Famed venture capital firm is latest critic in regulator’s case against Ooki crypto collective
(Reuters) – There are three different ways to think about a new amicus brief from the famed venture capital firm Andreessen Horowitz in the U.S. Commodity Futures Trading Commission’s novel (and controversial) case against the Ooki crypto collective .On the most basic level, the VC fund’s lawyers at Latham & Watkins have highlighted what they say is a technical flaw in the regulator’s plan to serve notice of the suit on Ooki token holders via a chat box and an online discussion forum.The CFTC, as you may recall, has defined Ooki , a so-called decentralized autonomous organization, or DAO , as an unincorporated association. The agency contends that every DAO token holder who has participated in a vote on Ooki ’s governance is liable for allegedly operating an unregistered derivatives exchange without adequate anti-money laundering protocols.But because Ooki has no headquarters, leadership or even registered agent, the CFTC has asked U.S. District Judge William Orrick of San Francisco to allow it to serve Ooki token holders by posting notice and case documents at the Ooki .com website. California law, the CFTC said, permits that sort of alternative service for unincorporated associations.The new Andreessen Horowitz amicus brief contests that assertion. The VC fund — which has $35 billion in assets across a vast portfolio that has included Facebook, Robinhood and Coinbase — argues that under California law, plaintiffs cannot rely on alternative service to notify unincorporated associations about cases unless their lawsuits acknowledge that the associations serve a lawful purpose. California law developed in the context of lawsuits seeking injunctions against street gangs, the brief said, but applies to the CFTC’s case as well.So, according to the VC’s amicus brief, the CFTC cannot rely on alternative service because its complaint against the Ooki DAO alleged only illegal conduct. To proceed, Andreessen Horowitz said, the regulator must replead the case to identify the Ooki DAO ’s legitimate purpose, then distinguish the DAO ’s allegedly illegal conduct.The CFTC declined to comment on the Andreessen brief. The agency did ask Orrick for extra time to respond to the VC fund’s arguments.The purported technical deficiency is the brief’s most basic argument. But it’s notable that the VC fund also contends, more broadly, that the CFTC’s struggle to figure out a way to serve notice on the Ooki DAO reflects deeper problems with the government’s conception of the case.That second dimension of argument by Andreessen Horowitz mostly echoes previous amicus briefs by crypto groups protesting the CFTC’s contention that every DAO token holder can be liable for the collective’s allegedly illegal actions. Andreessen Horowitz and the other Ooki amici said in their briefs that the CFTC should have framed its suit to assert claims only against DAO members who did something wrong, perhaps by naming John Doe defendants and seeking discovery to figure out their identity.“Requiring the CFTC to plead a common lawful purpose of the DAO and take further steps to identify members through whom the alleged association can be served – as California law dictates – is essential to ensuring that correct defendants are properly served and that there is an opportunity for adversarial testing of the CFTC’s allegations,” the VC fund brief said. (As an aside, the Ooki DAO has not entered an appearance in the case but its amicus have shelled out for big-name law firms including, in addition to Latham, Sullivan & Cromwell, Jones Day and Brown Rudnick.)The third layer of meaning from the new amicus brief is Andreessen Horowitz’s warning that the CFTC’s assertion of diffuse liability for DAO members will stymie the innovative use of blockchains and smart contracts. By promoting community-based governance, the VC fund said, DAO s offer “the potential to transform online commerce and technological engagement.” But the CFTC’s attempt to spread blame to all DAO members , regardless of their actual conduct, will stifle that potential, the fund said.Latham declined to provide a statement about the VC fund’s brief, but I talked to Baker Botts partner Ali Dhanani — who advises clients on DAO start-ups and membership — about the impact of the CFTC’s Ooki case. Dhanani said private equity and venture capital funds were worried about their exposure as potential DAO members even before the CFTC filed its case. (It’s not a coincidence that crypto investment fund Paradigm Operations LP filed an amicus brief for Ooki nor that another web3 fund, Haun Ventures, filed a petition on Monday asking the CFTC to engage in formal rulemaking to assure that DAO liability is restricted to token holders who have engaged in illegal conduct.)Dhanani said big investment funds can’t rely on blockchain anonymity if they invest in DAO s because regulators have tools to identify them. So the CFTC’s Ooki suit, Dhanani said, has amplified their concerns that they could end up on the hook for all of a DAO ’s regulatory misconduct. That fear has dissuaded many big funds from buying DAO tokens .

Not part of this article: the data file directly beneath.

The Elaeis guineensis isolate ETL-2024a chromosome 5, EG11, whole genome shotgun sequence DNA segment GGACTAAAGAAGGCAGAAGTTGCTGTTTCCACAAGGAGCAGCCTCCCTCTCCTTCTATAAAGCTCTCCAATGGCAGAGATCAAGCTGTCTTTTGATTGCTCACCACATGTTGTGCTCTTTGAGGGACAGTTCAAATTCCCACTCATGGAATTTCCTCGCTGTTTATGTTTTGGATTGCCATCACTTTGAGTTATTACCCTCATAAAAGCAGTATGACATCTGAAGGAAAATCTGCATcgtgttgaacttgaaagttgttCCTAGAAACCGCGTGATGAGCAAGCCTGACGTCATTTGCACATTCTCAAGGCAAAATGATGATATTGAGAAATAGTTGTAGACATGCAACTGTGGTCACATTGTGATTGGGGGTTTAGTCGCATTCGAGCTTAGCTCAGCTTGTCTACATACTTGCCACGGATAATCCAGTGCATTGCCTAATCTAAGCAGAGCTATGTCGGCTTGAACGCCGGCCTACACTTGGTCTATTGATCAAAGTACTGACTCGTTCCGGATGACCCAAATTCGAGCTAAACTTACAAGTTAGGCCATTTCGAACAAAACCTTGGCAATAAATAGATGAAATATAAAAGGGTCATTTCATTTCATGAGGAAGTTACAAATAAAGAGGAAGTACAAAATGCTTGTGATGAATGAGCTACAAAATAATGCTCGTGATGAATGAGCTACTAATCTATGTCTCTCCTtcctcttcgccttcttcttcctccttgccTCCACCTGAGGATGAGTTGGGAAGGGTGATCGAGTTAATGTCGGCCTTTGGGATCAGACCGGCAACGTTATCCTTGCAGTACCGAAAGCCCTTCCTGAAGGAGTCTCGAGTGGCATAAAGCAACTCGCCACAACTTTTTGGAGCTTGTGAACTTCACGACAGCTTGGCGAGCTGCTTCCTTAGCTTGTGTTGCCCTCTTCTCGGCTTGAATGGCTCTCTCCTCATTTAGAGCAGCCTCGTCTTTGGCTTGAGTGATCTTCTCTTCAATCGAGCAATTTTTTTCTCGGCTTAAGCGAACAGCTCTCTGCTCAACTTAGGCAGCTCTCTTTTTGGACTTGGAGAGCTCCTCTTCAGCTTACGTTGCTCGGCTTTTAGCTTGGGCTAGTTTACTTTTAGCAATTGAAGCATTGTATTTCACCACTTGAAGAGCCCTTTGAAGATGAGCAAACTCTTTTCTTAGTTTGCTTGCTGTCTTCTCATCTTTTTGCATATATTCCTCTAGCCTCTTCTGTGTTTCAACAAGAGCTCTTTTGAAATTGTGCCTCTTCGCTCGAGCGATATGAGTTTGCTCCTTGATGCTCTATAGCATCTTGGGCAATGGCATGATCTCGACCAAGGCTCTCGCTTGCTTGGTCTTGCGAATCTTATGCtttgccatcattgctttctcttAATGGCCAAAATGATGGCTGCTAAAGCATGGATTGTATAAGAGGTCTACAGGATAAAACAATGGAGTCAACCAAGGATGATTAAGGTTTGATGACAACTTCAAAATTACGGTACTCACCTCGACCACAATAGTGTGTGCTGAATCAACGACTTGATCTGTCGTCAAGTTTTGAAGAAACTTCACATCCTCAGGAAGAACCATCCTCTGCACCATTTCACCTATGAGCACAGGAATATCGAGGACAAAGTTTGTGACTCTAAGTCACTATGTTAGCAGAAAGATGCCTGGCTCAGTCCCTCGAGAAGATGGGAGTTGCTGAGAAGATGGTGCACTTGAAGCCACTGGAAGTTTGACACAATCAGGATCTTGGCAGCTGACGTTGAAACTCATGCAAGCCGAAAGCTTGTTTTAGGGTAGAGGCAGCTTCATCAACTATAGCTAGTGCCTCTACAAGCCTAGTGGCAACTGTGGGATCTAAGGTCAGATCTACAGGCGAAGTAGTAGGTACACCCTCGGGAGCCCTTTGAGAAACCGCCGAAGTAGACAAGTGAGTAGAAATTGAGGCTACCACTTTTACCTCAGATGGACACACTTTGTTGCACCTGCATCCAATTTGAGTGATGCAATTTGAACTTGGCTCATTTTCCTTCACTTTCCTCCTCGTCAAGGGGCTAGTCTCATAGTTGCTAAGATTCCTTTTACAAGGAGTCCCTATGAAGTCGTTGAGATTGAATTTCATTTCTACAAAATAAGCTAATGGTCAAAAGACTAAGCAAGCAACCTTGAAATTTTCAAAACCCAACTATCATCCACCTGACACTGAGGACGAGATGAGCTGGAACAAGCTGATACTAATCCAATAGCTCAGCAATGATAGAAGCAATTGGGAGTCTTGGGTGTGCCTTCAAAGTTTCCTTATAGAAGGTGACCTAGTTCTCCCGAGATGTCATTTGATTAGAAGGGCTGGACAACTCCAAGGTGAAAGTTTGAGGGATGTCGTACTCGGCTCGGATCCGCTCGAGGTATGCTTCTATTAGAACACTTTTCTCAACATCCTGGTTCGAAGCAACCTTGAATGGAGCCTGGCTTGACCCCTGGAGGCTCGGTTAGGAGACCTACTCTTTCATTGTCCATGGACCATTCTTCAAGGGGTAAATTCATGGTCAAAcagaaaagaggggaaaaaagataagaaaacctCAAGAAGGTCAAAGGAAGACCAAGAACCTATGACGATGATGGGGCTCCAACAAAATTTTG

“There’s a big pool of money,” Dhanani said, “that won’t go into DAO s.”
One solution for DAO s seeking capital from big funds , Dhanani said, is to register as limited liability companies or even as DAO s in the handful of states, including Wyoming and Tennessee, that specifically permit DAO s to operate as business entities.Registered DAO s have to play by formal corporate rules, Dhanani said, so they are subject to state and federal regulation. They must also identify agents who can be served with lawsuits.That requirement might discourage some DAO founders from registering with state authorities. The CFTC alleges that the Ooki DAO ’s founders, for instance, transferred control of their platform from their limited liability company to the DAO specifically to evade U.S. regulation. The founders ended up reaching a $250,000 settlement with the CFTC. But there is a chance that the DAO itself will indeed escape from liability, especially if the CFTC can’t figure out a way to serve its lawsuit.Until there’s more clarity about which DAO members can be held liable for misconduct — whether through regulation or litigation — DAO s have to decide if the cost of regulation is worth the benefit of additional capital.
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“There’s a big pool of money,” Dhanani said, “that won’t go into DAOs.”
One solution for DAOs seeking capital from big funds, Dhanani said, is to register as limited liability companies or even as DAOs in the handful of states, including Wyoming and Tennessee, that specifically permit DAOs to operate as business entities.
Registered DAOs have to play by formal corporate rules, Dhanani said, so they are subject to state and federal regulation.